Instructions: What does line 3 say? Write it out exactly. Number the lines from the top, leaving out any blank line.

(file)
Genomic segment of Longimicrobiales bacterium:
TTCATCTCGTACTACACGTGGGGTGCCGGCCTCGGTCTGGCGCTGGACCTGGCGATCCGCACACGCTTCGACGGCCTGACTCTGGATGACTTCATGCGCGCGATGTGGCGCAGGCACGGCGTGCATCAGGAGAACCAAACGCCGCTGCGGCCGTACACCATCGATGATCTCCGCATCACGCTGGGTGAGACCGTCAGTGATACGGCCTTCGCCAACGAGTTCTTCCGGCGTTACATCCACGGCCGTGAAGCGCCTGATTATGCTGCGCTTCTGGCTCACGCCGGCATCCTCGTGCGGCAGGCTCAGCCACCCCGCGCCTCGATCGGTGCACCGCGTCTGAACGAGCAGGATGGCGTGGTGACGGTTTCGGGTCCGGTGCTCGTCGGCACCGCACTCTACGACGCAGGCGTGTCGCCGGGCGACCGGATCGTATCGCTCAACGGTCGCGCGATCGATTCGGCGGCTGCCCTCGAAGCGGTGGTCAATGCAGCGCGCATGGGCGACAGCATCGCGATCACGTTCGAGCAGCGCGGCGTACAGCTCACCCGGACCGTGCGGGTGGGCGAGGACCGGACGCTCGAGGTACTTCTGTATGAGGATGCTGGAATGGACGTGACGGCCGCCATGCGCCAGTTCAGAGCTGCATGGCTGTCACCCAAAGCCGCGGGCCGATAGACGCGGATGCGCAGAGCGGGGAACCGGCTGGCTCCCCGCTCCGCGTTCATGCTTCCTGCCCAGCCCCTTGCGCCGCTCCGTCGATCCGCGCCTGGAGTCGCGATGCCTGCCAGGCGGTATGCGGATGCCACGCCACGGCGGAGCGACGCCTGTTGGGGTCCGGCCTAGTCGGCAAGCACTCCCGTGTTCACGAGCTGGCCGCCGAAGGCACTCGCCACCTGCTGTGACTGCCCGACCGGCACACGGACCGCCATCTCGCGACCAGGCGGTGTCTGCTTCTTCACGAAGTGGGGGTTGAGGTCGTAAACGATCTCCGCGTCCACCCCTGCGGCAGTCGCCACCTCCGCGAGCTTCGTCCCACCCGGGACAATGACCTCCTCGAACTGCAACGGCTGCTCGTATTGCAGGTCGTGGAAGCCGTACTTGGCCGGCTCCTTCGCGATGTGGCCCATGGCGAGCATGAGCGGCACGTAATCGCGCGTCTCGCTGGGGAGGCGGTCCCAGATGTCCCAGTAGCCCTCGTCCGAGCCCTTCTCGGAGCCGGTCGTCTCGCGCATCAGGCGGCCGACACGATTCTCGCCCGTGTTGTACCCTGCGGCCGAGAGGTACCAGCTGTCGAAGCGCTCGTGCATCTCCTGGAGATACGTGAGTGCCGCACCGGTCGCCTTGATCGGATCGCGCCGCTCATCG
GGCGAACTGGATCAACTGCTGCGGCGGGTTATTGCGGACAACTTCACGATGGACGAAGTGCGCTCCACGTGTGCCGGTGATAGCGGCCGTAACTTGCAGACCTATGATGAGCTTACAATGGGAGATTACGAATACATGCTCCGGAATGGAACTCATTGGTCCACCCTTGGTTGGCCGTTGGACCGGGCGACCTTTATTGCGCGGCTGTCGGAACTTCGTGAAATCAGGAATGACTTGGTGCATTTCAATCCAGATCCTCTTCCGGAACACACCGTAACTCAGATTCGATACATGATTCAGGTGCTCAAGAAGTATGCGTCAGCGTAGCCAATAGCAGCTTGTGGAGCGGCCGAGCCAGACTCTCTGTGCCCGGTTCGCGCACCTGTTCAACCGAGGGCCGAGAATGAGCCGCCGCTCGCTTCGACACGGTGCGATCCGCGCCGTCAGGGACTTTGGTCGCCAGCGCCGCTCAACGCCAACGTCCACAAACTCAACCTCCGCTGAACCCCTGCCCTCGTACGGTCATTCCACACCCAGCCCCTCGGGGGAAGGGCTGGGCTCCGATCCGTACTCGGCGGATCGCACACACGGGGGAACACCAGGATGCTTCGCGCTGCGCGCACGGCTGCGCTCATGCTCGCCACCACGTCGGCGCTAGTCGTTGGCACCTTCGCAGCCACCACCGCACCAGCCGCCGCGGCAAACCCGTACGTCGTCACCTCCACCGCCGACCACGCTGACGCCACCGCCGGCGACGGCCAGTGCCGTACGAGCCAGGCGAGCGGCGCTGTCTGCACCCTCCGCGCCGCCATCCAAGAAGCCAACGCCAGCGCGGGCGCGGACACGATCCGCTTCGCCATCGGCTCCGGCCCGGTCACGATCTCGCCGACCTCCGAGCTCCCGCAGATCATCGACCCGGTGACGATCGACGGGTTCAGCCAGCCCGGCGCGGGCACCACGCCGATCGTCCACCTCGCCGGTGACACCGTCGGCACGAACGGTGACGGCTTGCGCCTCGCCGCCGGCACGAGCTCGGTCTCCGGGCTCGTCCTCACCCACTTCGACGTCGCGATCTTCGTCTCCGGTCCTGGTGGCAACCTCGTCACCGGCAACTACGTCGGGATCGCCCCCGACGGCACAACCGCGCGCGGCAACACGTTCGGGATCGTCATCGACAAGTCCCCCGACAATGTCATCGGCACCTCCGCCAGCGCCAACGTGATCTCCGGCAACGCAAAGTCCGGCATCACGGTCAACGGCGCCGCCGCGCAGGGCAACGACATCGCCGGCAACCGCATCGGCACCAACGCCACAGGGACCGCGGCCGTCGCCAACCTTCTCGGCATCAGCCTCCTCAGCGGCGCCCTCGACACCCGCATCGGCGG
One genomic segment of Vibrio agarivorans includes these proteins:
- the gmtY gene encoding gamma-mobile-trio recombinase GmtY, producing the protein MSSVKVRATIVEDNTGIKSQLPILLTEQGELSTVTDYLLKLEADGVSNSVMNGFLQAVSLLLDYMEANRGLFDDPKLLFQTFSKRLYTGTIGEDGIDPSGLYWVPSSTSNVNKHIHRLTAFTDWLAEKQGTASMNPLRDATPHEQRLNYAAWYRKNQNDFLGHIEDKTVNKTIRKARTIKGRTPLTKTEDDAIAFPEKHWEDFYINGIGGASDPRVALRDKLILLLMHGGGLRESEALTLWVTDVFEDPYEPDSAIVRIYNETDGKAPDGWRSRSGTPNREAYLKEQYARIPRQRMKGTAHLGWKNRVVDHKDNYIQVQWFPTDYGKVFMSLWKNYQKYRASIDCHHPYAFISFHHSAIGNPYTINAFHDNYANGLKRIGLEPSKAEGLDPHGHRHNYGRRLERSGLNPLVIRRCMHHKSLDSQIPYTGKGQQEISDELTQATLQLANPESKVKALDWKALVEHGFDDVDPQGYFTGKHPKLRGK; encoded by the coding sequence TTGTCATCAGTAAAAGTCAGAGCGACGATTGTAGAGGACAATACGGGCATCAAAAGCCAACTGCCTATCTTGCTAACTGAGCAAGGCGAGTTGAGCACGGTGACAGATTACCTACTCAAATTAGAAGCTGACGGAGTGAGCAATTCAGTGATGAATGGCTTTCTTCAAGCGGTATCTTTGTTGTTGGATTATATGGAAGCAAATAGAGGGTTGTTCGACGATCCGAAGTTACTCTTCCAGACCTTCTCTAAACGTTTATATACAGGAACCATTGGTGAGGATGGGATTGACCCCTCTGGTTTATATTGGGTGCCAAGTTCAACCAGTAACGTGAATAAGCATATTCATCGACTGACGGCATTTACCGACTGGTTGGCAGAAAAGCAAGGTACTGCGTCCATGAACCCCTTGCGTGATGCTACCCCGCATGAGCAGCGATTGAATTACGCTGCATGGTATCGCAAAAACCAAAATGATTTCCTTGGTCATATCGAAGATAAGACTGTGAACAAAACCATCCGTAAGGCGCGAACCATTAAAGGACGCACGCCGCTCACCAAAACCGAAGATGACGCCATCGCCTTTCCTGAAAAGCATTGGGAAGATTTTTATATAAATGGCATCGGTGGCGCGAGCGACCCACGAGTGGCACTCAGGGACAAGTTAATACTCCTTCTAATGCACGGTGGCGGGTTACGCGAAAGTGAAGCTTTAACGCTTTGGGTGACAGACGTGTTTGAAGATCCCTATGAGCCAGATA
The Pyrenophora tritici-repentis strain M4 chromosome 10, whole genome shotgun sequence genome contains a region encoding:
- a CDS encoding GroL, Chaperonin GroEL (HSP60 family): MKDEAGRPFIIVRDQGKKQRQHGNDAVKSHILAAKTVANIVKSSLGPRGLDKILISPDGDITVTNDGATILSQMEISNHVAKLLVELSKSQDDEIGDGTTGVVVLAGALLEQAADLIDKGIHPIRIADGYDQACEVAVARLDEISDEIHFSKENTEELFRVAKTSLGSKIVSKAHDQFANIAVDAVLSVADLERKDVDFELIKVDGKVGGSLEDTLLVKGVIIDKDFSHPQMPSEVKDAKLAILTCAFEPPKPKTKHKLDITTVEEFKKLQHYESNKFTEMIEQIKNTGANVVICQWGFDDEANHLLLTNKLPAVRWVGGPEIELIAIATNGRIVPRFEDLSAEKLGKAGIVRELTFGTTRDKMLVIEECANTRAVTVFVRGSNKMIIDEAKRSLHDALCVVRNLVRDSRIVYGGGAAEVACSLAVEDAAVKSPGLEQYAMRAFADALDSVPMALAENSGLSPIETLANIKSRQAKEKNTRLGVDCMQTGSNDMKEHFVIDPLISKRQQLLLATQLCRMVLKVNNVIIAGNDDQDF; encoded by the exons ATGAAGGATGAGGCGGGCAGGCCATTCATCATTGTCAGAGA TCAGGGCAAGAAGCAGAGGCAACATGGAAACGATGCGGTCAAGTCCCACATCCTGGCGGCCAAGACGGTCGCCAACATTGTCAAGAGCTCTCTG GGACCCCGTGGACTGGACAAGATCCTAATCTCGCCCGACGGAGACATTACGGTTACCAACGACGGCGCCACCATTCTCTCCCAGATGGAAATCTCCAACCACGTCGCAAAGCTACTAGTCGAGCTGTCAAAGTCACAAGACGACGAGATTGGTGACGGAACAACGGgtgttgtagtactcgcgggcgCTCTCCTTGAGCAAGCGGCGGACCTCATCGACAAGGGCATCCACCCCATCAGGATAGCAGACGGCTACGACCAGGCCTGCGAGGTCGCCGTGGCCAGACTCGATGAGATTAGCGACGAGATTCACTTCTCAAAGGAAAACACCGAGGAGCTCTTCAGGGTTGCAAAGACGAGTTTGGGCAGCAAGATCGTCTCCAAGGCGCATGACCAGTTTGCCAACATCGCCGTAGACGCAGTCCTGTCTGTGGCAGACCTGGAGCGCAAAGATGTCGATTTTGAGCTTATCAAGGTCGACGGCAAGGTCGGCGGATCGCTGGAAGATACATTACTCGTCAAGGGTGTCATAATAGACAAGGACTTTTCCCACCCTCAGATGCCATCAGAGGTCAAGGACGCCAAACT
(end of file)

GGCGAACTGGATCAACTGCTGCGGCGGGTTATTGCGGACAACTTCACGATGGACGAAGTGCGCTCCACGTGTGCCGGTGATAGCGGCCGTAACTTGCAGACCTATGATGAGCTTACAATGGGAGATTACGAATACATGCTCCGGAATGGAACTCATTGGTCCACCCTTGGTTGGCCGTTGGACCGGGCGACCTTTATTGCGCGGCTGTCGGAACTTCGTGAAATCAGGAATGACTTGGTGCATTTCAATCCAGATCCTCTTCCGGAACACACCGTAACTCAGATTCGATACATGATTCAGGTGCTCAAGAAGTATGCGTCAGCGTAGCCAATAGCAGCTTGTGGAGCGGCCGAGCCAGACTCTCTGTGCCCGGTTCGCGCACCTGTTCAACCGAGGGCCGAGAATGAGCCGCCGCTCGCTTCGACACGGTGCGATCCGCGCCGTCAGGGACTTTGGTCGCCAGCGCCGCTCAACGCCAACGTCCACAAACTCAACCTCCGCTGAACCCCTGCCCTCGTACGGTCATTCCACACCCAGCCCCTCGGGGGAAGGGCTGGGCTCCGATCCGTACTCGGCGGATCGCACACACGGGGGAACACCAGGATGCTTCGCGCTGCGCGCACGGCTGCGCTCATGCTCGCCACCACGTCGGCGCTAGTCGTTGGCACCTTCGCAGCCACCACCGCACCAGCCGCCGCGGCAAACCCGTACGTCGTCACCTCCACCGCCGACCACGCTGACGCCACCGCCGGCGACGGCCAGTGCCGTACGAGCCAGGCGAGCGGCGCTGTCTGCACCCTCCGCGCCGCCATCCAAGAAGCCAACGCCAGCGCGGGCGCGGACACGATCCGCTTCGCCATCGGCTCCGGCCCGGTCACGATCTCGCCGACCTCCGAGCTCCCGCAGATCATCGACCCGGTGACGATCGACGGGTTCAGCCAGCCCGGCGCGGGCACCACGCCGATCGTCCACCTCGCCGGTGACACCGTCGGCACGAACGGTGACGGCTTGCGCCTCGCCGCCGGCACGAGCTCGGTCTCCGGGCTCGTCCTCACCCACTTCGACGTCGCGATCTTCGTCTCCGGTCCTGGTGGCAACCTCGTCACCGGCAACTACGTCGGGATCGCCCCCGACGGCACAACCGCGCGCGGCAACACGTTCGGGATCGTCATCGACAAGTCCCCCGACAATGTCATCGGCACCTCCGCCAGCGCCAACGTGATCTCCGGCAACGCAAAGTCCGGCATCACGGTCAACGGCGCCGCCGCGCAGGGCAACGACATCGCCGGCAACCGCATCGGCACCAACGCCACAGGGACCGCGGCCGTCGCCAACCTTCTCGGCATCAGCCTCCTCAGCGGCGCCCTCGACACCCGCATCGGCGG